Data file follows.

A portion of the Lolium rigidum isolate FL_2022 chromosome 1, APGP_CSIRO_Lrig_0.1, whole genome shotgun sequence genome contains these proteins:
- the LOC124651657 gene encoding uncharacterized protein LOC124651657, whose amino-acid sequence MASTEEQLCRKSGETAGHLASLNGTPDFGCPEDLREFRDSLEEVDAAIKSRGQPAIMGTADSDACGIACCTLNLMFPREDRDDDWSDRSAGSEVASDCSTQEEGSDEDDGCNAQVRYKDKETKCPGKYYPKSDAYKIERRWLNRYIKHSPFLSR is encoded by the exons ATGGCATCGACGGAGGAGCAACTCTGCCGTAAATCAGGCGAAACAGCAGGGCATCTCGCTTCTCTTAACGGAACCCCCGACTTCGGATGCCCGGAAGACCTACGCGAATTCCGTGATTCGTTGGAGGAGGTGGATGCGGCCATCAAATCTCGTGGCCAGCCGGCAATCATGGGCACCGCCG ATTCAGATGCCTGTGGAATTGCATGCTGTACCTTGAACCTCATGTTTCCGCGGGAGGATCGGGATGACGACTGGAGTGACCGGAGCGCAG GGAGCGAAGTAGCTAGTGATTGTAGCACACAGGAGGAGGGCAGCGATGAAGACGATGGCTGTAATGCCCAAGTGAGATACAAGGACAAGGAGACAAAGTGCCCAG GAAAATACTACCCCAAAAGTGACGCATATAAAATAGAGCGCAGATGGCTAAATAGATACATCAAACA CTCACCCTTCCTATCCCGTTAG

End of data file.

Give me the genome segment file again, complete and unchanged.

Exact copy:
A portion of the Lolium rigidum isolate FL_2022 chromosome 1, APGP_CSIRO_Lrig_0.1, whole genome shotgun sequence genome contains these proteins:
- the LOC124651657 gene encoding uncharacterized protein LOC124651657, whose amino-acid sequence MASTEEQLCRKSGETAGHLASLNGTPDFGCPEDLREFRDSLEEVDAAIKSRGQPAIMGTADSDACGIACCTLNLMFPREDRDDDWSDRSAGSEVASDCSTQEEGSDEDDGCNAQVRYKDKETKCPGKYYPKSDAYKIERRWLNRYIKHSPFLSR is encoded by the exons ATGGCATCGACGGAGGAGCAACTCTGCCGTAAATCAGGCGAAACAGCAGGGCATCTCGCTTCTCTTAACGGAACCCCCGACTTCGGATGCCCGGAAGACCTACGCGAATTCCGTGATTCGTTGGAGGAGGTGGATGCGGCCATCAAATCTCGTGGCCAGCCGGCAATCATGGGCACCGCCG ATTCAGATGCCTGTGGAATTGCATGCTGTACCTTGAACCTCATGTTTCCGCGGGAGGATCGGGATGACGACTGGAGTGACCGGAGCGCAG GGAGCGAAGTAGCTAGTGATTGTAGCACACAGGAGGAGGGCAGCGATGAAGACGATGGCTGTAATGCCCAAGTGAGATACAAGGACAAGGAGACAAAGTGCCCAG GAAAATACTACCCCAAAAGTGACGCATATAAAATAGAGCGCAGATGGCTAAATAGATACATCAAACA CTCACCCTTCCTATCCCGTTAG